It’s been three decades since the CD was first introduced and you can still buy vinyl, so there’s no doubt that Blu-ray is likely to always be with us in some form, especially for those who obsess over “proper colors” and packaging and the like. But the picture delivered through streaming is pretty damn good, as is the sound, and I think Scott is under-estimating how enamored most of us are with the miracle of having a library of movies and television shows just a click away. And then there’s the cost.
And is 3D really going to become such a big deal at home that it will save Blu-ray? According to the box office, 3D is far from the savior it was predicted to be there.
For years I’ve called McQueen the last true movie star, and as you’ll see from the photographs, he was no skinny-jeaned, pierced, pasty-white metrosexual.
McQueen was also a rock-ribbed Republican.
If I make it to Heaven, one of the top one hundred things I’m going to is thank the Good Lord for is DVD. Can you imagine living in a world where your only choices were George Clooney, Ashton Kutcher and Nicole Kidman? I’d have to kill myself or get a life.
Jolie’s correct. One of the pitfalls of the film business is that a copyright suit against a high-profile film is more likely to happen than not. Someone’s going to claim the idea was their idea first or that years ago they pitched the story. Sometimes someone really does get cheated, but most of these suits are frivolous.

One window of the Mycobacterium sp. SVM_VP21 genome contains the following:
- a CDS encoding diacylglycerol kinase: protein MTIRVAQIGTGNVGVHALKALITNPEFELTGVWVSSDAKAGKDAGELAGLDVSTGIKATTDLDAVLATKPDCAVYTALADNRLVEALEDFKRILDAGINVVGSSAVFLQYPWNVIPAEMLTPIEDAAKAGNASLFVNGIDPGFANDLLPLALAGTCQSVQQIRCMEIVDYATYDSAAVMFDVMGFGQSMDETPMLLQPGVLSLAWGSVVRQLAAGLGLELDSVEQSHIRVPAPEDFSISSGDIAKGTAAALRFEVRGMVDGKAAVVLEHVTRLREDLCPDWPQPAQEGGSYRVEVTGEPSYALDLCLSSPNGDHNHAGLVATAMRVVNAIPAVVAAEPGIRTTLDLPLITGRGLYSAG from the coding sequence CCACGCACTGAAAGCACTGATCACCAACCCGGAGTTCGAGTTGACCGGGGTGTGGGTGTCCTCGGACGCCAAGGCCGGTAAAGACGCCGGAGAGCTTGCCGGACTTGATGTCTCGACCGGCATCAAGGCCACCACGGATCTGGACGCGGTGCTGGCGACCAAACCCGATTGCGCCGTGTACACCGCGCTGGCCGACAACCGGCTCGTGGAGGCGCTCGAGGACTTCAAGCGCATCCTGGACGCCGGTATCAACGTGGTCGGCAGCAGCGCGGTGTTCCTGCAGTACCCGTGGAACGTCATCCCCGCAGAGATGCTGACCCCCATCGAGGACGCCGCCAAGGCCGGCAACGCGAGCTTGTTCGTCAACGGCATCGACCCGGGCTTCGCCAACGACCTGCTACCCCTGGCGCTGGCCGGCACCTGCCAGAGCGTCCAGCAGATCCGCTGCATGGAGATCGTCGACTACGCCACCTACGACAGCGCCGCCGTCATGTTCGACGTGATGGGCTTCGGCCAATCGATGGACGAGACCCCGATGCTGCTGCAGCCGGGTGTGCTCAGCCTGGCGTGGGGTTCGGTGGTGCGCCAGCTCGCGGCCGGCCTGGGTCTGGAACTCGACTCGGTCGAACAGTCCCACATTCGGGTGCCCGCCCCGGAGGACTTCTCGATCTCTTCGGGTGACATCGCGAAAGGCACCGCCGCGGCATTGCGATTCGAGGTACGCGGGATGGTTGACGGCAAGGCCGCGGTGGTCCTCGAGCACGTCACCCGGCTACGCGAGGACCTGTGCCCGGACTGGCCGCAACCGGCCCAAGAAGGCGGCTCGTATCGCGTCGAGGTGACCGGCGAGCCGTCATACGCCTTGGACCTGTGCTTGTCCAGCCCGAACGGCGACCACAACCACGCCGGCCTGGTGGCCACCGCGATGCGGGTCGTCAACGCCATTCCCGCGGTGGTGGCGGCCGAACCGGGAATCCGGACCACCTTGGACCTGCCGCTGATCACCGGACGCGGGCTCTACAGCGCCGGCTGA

So where, then, do things pick up for Gordon this time around? Well, “when we meet him, things are calmer in Gotham. It’s reminiscent of the Gordon that we met in the first one”, says Oldman, adding that “even though things on the surface are now calmer, he’s cleaned up Gotham with the Harvey Dent Act, it’s seething underneath”.
Appreciating that there’s only so much he could say about the film, Oldman did note that “It’s a terrific conclusion to the trilogy. Nolan rounds if off: he brings in a bit of the first one, from Batman Begins, and he does some really surprising things with it”.
Promising “the fans won’t be disappointed”, he said there’s “a relief and it’s mixed with [some sadness]” that his Batman adventures have come to an end.
Not many sequels have so much to live up to. We expect most sequels to suck, especially the third, but since Christopher Nolan is apparently incapable of making a bad film, expectations couldn’t be higher.
Vulture thinks so, but would Benicio Del Toro be your first choice in casting that role? Maybe.
On Friday, the site Latino Review claimed to have confirmed that choice of villain, though Abrams promptly replied to Hitfix that the report was “not true.” Still, the famously secretive director was probably trying to keep the cat in the interstellar bag for a little while longer, as Vulture hears from a highly placed source that Khan is indeed the film’s baddie.
Another sequel much is riding on. Let’s hope there are more lens flares.
Not a single flick anchored by Pam Grier. Blasphemy.
LAST NIGHT’S SCREENING
Hoping to review this later today.
SCOTTDS’ EPIC LINKTACULAR
CLASSIC PICK FOR THURSDAY, DECEMBER 8
11:30 PM EST: My Man Godfrey (1936) — A zany heiress tries to help a tramp by making him the family butler. Dir: Gregory La Cava Cast: William Powell, Carole Lombard, Alice Brady. BW-94 mins, TV-G, CC.
Depression-era classic. Hopefully TCM’s print is better than the public domain DVDs we’ve been saddled with for years.